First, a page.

However, in 2006, the United States experienced the largest mumps epidemic in 2 decades, primarily in 8 midwestern states and in young adults aged 18 to 24 years. The epidemic was unexpected, abrupt, and focal. This study describes patterns associated with the outbreak and vaccination histories of those affected by the epidemic.
Mumps cases were classified though the National Notifiable Diseases Surveillance System from state health departments to the CDC.
A confirmed case was one that met clinical and laboratory criteria, whereas a probable case met only clinical criteria.
3 times were defined: preresurgence (2000-2005), resurgence (2006), and postresurgence (January - June 2007).
Case data from the 8 most severely affected midwestern states included vaccination status, self-reported ethnicity, and college attendance for 4 states.
Data on mumps vaccination rates were obtained from 4 sources: the US Immunization Survey, the National Immunization Survey, the National Health Interview Survey, and school vaccination surveys.
After 1967, reported mumps cases decreased by 98%, with increased numbers in the 1980s followed by low case counts from 2000 to 2005 when less than 350 cases were reported annually.
In January 2006, mumps cases were noted on college campuses, with a peak occurring in April 2006 and 40 US states reporting 2786 cases.
By December 31, 2006, a total of 6584 cases and 85 hospitalizations for mumps had been reported, with no deaths.
No large outbreaks occurred in primary or secondary schools.
In the postresurgence period, the case rate was 60 per month with a total of 359 cases for 6 months.
In the preresurgence period, the incidence of mumps was less than 1 case per million.
During the 2006 resurgence, the national incidence was 2.2 per 100,000 persons, and 8 states had the highest case counts (range, 170 - 1964) and incidence rates (2.9 - 65.9 per 100,000 persons).
These 8 states accounted for 85% of cases and comprised only 13% of the US population.
Mumps was confirmed by polymerase-chain–reaction assay or viral isolation in all highly affected US states.
The rate of 1-dose vaccination was 78% to 80% among 24-month-old children in the 1980s.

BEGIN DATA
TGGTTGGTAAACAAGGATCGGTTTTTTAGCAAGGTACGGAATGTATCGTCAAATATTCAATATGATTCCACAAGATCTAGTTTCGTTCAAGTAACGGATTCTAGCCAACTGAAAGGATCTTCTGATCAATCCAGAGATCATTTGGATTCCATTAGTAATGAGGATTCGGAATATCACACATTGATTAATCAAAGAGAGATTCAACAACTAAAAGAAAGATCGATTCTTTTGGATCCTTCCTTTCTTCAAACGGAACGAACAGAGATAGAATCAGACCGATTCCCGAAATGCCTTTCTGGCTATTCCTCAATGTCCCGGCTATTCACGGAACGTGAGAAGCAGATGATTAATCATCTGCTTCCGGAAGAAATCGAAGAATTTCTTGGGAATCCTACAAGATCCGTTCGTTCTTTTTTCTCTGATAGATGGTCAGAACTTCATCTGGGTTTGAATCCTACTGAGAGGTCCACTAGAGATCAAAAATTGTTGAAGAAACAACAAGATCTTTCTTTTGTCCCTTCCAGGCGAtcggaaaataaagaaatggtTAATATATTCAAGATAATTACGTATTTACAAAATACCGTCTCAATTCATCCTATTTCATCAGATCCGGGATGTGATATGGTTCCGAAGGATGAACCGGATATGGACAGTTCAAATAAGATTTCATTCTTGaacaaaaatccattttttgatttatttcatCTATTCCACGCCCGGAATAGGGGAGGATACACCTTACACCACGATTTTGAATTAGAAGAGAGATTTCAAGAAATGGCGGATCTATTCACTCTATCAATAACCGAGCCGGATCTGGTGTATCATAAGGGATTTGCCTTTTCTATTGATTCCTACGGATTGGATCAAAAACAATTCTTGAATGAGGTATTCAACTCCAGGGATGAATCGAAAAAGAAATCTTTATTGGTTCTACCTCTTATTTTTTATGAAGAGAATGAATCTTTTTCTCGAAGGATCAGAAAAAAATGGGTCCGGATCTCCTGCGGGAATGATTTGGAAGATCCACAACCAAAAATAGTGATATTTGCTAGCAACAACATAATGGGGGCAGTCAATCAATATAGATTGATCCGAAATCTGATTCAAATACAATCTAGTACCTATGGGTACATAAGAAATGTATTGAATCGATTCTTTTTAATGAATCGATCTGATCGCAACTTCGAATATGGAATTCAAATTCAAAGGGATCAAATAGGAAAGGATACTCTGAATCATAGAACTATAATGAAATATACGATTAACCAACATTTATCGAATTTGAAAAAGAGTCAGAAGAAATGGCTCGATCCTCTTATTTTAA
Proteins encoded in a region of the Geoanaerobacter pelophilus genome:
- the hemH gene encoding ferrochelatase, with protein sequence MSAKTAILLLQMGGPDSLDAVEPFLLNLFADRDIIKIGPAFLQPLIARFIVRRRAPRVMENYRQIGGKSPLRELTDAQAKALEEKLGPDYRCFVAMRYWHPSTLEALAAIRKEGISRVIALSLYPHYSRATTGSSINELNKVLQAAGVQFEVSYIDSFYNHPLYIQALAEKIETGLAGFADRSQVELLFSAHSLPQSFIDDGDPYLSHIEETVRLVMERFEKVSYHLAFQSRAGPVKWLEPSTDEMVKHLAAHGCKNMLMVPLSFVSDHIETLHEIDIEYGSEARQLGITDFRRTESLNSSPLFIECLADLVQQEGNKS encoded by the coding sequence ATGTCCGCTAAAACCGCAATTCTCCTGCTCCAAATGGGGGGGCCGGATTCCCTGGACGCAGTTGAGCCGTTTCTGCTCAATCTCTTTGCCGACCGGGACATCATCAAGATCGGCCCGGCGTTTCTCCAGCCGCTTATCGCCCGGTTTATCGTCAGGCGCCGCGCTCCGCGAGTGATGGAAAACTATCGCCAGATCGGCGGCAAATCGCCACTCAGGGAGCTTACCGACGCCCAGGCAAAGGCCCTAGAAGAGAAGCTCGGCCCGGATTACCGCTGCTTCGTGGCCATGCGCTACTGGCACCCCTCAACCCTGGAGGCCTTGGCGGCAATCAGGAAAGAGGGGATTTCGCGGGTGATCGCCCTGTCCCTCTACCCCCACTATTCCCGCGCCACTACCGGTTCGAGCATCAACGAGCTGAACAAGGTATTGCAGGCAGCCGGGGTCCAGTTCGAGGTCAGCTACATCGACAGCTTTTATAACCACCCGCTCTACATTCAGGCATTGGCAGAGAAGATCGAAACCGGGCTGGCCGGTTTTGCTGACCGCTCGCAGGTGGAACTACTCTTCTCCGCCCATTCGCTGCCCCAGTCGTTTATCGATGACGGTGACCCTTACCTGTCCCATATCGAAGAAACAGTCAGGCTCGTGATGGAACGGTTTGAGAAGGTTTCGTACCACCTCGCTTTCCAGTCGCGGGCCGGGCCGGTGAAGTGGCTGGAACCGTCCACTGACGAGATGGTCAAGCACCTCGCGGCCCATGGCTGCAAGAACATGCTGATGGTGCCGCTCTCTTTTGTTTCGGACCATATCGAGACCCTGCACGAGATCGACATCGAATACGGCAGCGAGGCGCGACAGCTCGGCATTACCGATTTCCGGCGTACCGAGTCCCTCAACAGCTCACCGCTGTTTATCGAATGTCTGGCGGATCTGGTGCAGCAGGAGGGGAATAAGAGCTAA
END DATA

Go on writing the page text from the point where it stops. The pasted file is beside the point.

From 1995 to 2006, 1-dose coverage for children aged 19 to 35 months was 90% to 93% and 86% to 96% in the 8 highly affected US states.
From 1997 to 2003, 2-dose mumps vaccine coverage among adolescents aged 13 to 15 years increased from 68% to 77%.
In 2006, 2-dose vaccine coverage between 13 and 17 years was 87%.
In the period from 2006 to 2007, second-dose coverage for kindergartners and first-graders was 81% to 100% (mean coverage, 97%).
In the 8 highly affected US states, 29% of infected persons were aged 18 to 24 years; among those with known vaccination status, 13% had received no vaccine, 25% had received 1 dose, and 63% had received 2 or more doses.
Less than 4% of those younger than 30 years were unvaccinated.
Among those 30 years or older, the proportion of unvaccinated persons increased progressively to 73%.
64% of those infected were women, and whites had an incidence rate twice as high as that of other races or ethnic groups.
Incidence of infection was highest among college students aged 18 to 24 years and recipients of 2 doses of mumps vaccine.
The authors suggested that vaccine failure, waning immunity, high population density, incomplete immunity to wild virus, genotype G virus, and infection imported from another region in the world contributed to the outbreak.
The authors advocated evaluation of national policy on vaccination for mumps including consideration of administration of a third dose to provide higher or more durable immunity.
Pearls for Practice
In the mumps resurgence of 2006, a total of 8 US states representing 13% of the national population were most affected, with 85% of cases.
In the highly affected US states, those who were college students ages 18 to 24 years old, women, white, and those who received a 2-dose schedule of vaccination were most likely to be infected during the 2006 mumps outbreak.
Wednesday, April 16, 2008
Mumps Outbreak may indicate another vaccine failure.
It seems as if this story is just another indicator that the vaccine propaganda is really a failed initiative.